Baseline covariates and clinical definitions of reasons for switching and discontinuation are detailed in Appendix 2 in the Online Supplementary Material. We used the Kaplan-Meier estimator to assess persistence and treatment without discontinuation, and the log-rank test to assess the differences between GI and BI use. In Cox models, we determined the hazard ratios (HR) and corresponding 95% confidence intervals (CI) for the association between GI use and switching, compared with BI use, and adjusted for baseline covariates. In a secondary analysis, we determined the adjusted HR for discontinuation with GI versus BI use.
The matched cohorts included 167 patients each (Online Supplementary Figure S1). The mean (standard deviation) follow up was 15.8 (11.7) and 19.6 (11.8) months for BI and GI users, respectively. Age and prior use of BI were overall well balanced between GI and BI users (Table 1).
At 3 years, the rate of persistence with GI use was 72.8% (95% CI: 63.9%-81.6%), whereas with BI use it was 88.2% (95% CI: 82.8%-93.6%, P=0.03) (Figure 1A). Most of the switches occurred early: 23 (63.9%) and 16 (94.1%) of switches from GI and BI, respectively, were in the first 6 months from cohort entry. The probability of switching to another TKI at any time was more than 2-fold higher among GI users than among BI users (HR, 2.13; 95% CI: 1.18-3.86) (Table 2).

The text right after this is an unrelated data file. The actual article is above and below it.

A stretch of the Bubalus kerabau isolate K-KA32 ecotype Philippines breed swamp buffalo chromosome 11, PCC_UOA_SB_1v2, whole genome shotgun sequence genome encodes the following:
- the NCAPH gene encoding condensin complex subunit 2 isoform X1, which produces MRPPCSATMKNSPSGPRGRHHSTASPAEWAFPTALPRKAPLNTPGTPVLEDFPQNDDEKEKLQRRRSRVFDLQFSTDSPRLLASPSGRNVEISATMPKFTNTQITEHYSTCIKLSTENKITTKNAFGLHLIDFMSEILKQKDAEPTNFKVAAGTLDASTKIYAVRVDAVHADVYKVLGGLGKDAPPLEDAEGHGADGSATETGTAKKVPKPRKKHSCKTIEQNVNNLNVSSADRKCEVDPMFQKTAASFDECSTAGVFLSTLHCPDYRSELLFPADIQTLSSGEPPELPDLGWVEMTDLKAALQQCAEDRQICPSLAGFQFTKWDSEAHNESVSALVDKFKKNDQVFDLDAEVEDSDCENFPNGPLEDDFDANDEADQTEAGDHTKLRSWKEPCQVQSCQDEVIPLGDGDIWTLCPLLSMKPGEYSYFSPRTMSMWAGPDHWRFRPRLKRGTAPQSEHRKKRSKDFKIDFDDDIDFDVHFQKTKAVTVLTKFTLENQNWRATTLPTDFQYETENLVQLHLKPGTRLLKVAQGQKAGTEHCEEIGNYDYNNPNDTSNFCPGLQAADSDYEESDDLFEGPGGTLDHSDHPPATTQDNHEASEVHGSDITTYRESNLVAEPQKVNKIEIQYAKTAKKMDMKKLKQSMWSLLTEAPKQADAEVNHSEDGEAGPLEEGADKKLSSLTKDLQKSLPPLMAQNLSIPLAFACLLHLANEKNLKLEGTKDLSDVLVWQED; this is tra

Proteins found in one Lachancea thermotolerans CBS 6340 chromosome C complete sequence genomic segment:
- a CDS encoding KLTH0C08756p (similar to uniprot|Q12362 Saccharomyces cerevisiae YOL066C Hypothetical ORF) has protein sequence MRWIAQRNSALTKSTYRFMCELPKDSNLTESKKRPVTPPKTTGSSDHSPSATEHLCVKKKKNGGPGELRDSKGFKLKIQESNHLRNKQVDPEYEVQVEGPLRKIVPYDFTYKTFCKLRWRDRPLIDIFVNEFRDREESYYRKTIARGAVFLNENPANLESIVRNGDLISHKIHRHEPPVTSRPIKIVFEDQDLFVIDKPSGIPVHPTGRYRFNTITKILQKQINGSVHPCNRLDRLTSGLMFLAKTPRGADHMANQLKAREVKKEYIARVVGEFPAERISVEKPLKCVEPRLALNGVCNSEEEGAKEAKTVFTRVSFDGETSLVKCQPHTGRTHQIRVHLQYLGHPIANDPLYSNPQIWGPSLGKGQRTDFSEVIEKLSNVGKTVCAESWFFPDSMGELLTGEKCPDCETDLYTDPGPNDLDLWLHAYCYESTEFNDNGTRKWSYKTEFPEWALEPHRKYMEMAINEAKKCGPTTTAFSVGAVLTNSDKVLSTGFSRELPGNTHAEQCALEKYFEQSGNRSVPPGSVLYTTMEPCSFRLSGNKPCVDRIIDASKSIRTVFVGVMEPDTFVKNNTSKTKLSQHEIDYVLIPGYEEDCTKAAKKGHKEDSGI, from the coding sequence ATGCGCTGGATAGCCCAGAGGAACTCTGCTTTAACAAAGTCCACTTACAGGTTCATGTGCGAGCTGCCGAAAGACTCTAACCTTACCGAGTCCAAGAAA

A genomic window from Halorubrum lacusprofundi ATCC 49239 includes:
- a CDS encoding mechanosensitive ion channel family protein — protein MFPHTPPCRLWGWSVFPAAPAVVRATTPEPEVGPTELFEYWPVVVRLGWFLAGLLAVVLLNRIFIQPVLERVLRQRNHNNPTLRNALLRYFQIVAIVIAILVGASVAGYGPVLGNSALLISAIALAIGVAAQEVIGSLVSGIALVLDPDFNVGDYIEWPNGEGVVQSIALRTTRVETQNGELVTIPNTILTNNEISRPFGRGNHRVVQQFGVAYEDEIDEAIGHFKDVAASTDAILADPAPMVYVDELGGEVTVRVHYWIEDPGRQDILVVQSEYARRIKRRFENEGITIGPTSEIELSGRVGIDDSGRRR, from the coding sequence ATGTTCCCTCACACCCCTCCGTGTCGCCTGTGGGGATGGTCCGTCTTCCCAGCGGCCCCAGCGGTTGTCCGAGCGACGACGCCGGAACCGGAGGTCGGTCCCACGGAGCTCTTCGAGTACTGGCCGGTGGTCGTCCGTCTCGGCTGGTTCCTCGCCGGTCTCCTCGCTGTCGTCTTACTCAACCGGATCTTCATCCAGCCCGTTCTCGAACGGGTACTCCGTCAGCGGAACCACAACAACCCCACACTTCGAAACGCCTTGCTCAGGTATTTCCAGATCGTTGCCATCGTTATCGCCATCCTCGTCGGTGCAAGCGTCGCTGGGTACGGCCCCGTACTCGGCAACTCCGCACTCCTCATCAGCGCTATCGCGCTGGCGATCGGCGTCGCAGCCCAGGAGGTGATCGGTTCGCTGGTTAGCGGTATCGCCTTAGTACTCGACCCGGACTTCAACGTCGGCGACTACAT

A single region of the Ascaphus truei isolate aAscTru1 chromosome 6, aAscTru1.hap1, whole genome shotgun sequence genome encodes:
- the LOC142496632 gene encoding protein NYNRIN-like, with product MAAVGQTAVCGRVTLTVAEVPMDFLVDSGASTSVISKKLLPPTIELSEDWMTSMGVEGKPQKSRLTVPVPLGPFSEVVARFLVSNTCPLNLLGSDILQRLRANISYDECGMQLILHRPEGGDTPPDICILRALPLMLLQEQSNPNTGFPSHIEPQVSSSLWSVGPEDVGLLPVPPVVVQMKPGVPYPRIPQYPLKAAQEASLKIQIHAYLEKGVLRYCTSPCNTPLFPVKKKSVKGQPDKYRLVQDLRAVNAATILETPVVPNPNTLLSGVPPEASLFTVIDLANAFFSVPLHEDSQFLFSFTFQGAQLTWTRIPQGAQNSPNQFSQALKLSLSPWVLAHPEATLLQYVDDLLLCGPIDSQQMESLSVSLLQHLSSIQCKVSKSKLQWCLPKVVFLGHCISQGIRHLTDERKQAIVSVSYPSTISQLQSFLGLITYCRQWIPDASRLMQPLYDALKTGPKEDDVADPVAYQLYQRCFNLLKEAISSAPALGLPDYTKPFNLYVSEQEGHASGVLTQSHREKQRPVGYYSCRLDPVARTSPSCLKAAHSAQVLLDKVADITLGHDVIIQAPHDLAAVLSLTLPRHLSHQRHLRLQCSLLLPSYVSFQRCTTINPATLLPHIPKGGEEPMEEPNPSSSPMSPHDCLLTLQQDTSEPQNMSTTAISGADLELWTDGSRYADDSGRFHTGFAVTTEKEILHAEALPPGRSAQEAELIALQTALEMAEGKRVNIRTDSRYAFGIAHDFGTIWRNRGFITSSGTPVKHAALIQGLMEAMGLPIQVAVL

At 3 years, the rate of treatment without discontinuation among GI users was 85.3% (95% CI: 77.2%-93.5%), whereas that among BI users was 92.0% (95% CI: 83.1%-100.0%, P=0.12) (Figure 1B). The probability of discontinuing TKI at any time was suggested to be higher with GI use than with BI use (HR, 2.85; 95% CI: 0.88-9.23) (Table 2).
Among 36 switchers from GI, intolerance was recorded in 25 (69.5%), while resistance was noted in 12 (33.3%) (Online Supplementary Table S2). Most adverse events recorded in GI users were grade 2 or lower; there were ten grade 3 adverse events in seven patients, all non-hematologic. The TKI to which GI users switched was BI in 23 (63.9%) cases and dasatinib in ten (27.8%). In switchers from BI, intolerance and resistance were recorded in nine (52.9%) patients each. There were five grade 3 adverse events in four BI users, all non-hematologic. While 60% of grade 3 adverse events with GI were gastrointestinal, no such grade 3 adverse events were recorded with BI use. Dasatinib was the main target of switching from BI (76.5%).